I was wondering how does the Entity Framework 4 is compared to native Ado.Net and SPs ?

what i would be missing if i used normal Ado.Net ?

does it worth leaving EF4 ?

  • 1
    I assume you know your way in ADO.NET. If that's the case, google for some introduction video's on Entity Framework. You get a good idea what you're missing after watching one video.
    – Steven
    May 11, 2011 at 10:08
  • If you ever choose Ado.Net, check this out: bit.ly/iORRW4 - it's a little project I'm exposing for reasons listed below, peace! May 11, 2011 at 12:41

3 Answers 3


In a nutshell, EF is an object-relational mapper (ORM), and ADO.Net is raw power. An ORM allows you to trade some runtime performance for ease of maintenance. You gain the ability to write code in a more declarative manner, expressing what you want out of the database instead of exactly how to go about getting it. As a result, changes to the database structure can be accounted for in the mappings rather than in every single part of your application that needed to touch the particular table that changed.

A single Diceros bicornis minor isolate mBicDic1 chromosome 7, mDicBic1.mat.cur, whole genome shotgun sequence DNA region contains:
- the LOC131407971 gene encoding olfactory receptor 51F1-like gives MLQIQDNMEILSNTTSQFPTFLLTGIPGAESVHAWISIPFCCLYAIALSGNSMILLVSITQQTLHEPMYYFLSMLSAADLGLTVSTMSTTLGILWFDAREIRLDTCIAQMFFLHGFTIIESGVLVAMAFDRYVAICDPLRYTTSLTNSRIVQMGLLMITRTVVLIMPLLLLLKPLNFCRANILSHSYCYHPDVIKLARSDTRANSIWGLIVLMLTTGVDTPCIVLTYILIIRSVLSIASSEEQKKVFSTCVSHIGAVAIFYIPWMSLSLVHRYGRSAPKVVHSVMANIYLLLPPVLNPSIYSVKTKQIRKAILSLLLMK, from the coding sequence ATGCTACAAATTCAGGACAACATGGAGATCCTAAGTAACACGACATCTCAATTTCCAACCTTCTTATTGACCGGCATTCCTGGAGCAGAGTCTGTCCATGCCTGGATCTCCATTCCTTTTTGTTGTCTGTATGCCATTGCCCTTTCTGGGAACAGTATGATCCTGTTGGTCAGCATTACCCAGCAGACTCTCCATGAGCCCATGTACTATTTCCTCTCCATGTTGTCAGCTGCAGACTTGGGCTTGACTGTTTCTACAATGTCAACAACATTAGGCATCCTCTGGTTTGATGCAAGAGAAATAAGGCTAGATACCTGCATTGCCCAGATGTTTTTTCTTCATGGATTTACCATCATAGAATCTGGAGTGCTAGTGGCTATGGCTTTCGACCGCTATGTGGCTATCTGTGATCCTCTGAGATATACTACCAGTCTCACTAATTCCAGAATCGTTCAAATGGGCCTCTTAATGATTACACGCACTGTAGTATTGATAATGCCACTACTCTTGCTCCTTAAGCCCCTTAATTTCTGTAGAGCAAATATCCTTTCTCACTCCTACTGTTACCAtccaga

What you would be missing if you use ADO.Net is developer productivity. Describing each database operation in detail to ADO.Net is time consuming, error-prone, and not much fun.

I don't think I would ever want to "leave" an ORM and go back to raw ADO.Net except in situations in which extreme performance is required, such as importing large amounts of data, in which case you might be better off writing an SSIS package anyway.

  • Sorry to anyone who read an edited version of this post that I just noticed. The edits completely changed (as in 180 degrees) the intent and opinion of my answer. Not cool.
    – Mel
    May 7, 2015 at 12:29

EF is not suited for "crunching" large amounts of data: statistical or financial data with lot of abstract entities for example. Otherwise it's fine. Anyway, unless you suffering from perfomance issues - it's fine too. Also nothing stops you from using both concepts at the same time.


EF feels more natural, but if you are a hardcore sql user, it might feel weak and odd at first. But I like doing everything on the c# side, less maintenance issues, less headaches, less magic strings.

Anyways, for performance issues, unless you are doing mass inserts, updates, you won't see any difference.

If you use normal ADO.Net, without some kind of OR/M wrapped around it, you would still be working on records, not classes with behaviours and methods on them. You would need an additional biz layer tied to the record.

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